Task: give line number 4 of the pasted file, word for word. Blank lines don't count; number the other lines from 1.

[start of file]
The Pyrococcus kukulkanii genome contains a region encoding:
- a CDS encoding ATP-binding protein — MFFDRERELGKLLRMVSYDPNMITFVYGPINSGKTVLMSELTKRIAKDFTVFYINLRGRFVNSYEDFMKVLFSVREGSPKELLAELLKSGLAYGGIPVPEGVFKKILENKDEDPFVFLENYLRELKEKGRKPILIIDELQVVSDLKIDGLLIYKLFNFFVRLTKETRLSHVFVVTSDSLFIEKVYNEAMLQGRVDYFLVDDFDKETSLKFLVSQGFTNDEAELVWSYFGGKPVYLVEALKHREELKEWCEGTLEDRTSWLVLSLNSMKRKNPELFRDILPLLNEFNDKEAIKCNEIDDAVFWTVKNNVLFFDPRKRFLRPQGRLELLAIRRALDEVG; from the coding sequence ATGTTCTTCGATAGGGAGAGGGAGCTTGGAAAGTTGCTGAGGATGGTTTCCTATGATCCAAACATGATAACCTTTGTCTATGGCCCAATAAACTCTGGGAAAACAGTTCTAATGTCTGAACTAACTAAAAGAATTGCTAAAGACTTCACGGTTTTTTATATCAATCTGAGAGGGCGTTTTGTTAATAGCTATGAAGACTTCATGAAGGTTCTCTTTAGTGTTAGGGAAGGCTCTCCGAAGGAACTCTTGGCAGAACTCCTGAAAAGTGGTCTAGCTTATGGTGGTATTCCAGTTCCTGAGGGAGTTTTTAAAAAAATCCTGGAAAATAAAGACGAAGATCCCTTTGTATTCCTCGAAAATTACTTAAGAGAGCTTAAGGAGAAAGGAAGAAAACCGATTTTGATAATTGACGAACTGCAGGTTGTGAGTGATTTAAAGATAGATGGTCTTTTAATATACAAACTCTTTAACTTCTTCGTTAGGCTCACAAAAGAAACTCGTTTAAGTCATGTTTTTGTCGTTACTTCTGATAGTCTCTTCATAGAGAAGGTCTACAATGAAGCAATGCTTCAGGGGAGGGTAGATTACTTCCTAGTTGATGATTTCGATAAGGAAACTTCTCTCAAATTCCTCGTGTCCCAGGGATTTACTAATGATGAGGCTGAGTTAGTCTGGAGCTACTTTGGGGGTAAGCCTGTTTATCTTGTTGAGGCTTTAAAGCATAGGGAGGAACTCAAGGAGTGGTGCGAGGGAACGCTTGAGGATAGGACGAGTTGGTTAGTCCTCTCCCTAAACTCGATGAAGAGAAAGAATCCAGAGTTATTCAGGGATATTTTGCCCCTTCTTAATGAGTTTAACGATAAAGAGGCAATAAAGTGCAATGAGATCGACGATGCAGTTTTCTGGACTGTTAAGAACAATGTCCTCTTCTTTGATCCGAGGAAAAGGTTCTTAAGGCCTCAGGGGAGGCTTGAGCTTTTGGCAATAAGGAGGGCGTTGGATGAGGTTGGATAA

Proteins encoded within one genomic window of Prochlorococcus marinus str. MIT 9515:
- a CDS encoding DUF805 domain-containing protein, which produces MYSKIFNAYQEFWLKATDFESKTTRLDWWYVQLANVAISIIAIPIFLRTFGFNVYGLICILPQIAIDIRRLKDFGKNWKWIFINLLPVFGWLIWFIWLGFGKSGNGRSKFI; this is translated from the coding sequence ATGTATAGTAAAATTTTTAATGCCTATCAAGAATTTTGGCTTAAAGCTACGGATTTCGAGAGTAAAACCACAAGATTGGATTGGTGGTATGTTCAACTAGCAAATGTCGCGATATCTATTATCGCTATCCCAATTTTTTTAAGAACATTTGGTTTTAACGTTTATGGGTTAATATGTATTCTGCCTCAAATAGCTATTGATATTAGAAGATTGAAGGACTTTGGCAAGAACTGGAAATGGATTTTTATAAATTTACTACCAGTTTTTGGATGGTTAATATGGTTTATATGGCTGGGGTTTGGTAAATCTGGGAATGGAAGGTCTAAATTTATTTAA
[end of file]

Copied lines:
- a CDS encoding DUF805 domain-containing protein, which produces MYSKIFNAYQEFWLKATDFESKTTRLDWWYVQLANVAISIIAIPIFLRTFGFNVYGLICILPQIAIDIRRLKDFGKNWKWIFINLLPVFGWLIWFIWLGFGKSGNGRSKFI; this is translated from the coding sequence ATGTATAGTAAAATTTTTAATGCCTATCAAGAATTTTGGCTTAAAGCTACGGATTTCGAGAGTAAAACCACAAGATTGGATTGGTGGTATGTTCAACTAGCAAATGTCGCGATATCTATTATCGCTATCCCAATTTTTTTAAGAACATTTGGTTTTAACGTTTATGGGTTAATATGTATTCTGCCTCAAATAGCTATTGATATTAGAAGATTGAAGGACTTTGGCAAGAACTGGAAATGGATTTTTATAAATTTACTACCAGTTTTTGGATGGTTAATATGGTTTATATGGCTGGGGTTTGGTAAATCTGGGAATGGAAGGTCTAAATTTATTTAA